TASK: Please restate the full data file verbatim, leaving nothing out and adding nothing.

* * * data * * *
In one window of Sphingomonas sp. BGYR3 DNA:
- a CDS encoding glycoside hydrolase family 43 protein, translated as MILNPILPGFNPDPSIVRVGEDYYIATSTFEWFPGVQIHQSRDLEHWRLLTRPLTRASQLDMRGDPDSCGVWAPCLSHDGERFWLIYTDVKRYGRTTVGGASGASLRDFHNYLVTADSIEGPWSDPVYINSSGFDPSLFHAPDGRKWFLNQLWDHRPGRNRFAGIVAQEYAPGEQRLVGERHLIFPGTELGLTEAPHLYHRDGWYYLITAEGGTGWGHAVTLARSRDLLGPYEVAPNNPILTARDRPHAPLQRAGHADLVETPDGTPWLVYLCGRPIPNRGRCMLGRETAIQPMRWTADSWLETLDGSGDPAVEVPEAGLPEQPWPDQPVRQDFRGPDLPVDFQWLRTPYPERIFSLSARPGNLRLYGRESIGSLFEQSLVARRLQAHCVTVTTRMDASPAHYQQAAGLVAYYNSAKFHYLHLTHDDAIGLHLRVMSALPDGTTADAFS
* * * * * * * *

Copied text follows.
In one window of Sphingomonas sp. BGYR3 DNA:
- a CDS encoding glycoside hydrolase family 43 protein, translated as MILNPILPGFNPDPSIVRVGEDYYIATSTFEWFPGVQIHQSRDLEHWRLLTRPLTRASQLDMRGDPDSCGVWAPCLSHDGERFWLIYTDVKRYGRTTVGGASGASLRDFHNYLVTADSIEGPWSDPVYINSSGFDPSLFHAPDGRKWFLNQLWDHRPGRNRFAGIVAQEYAPGEQRLVGERHLIFPGTELGLTEAPHLYHRDGWYYLITAEGGTGWGHAVTLARSRDLLGPYEVAPNNPILTARDRPHAPLQRAGHADLVETPDGTPWLVYLCGRPIPNRGRCMLGRETAIQPMRWTADSWLETLDGSGDPAVEVPEAGLPEQPWPDQPVRQDFRGPDLPVDFQWLRTPYPERIFSLSARPGNLRLYGRESIGSLFEQSLVARRLQAHCVTVTTRMDASPAHYQQAAGLVAYYNSAKFHYLHLTHDDAIGLHLRVMSALPDGTTADAFS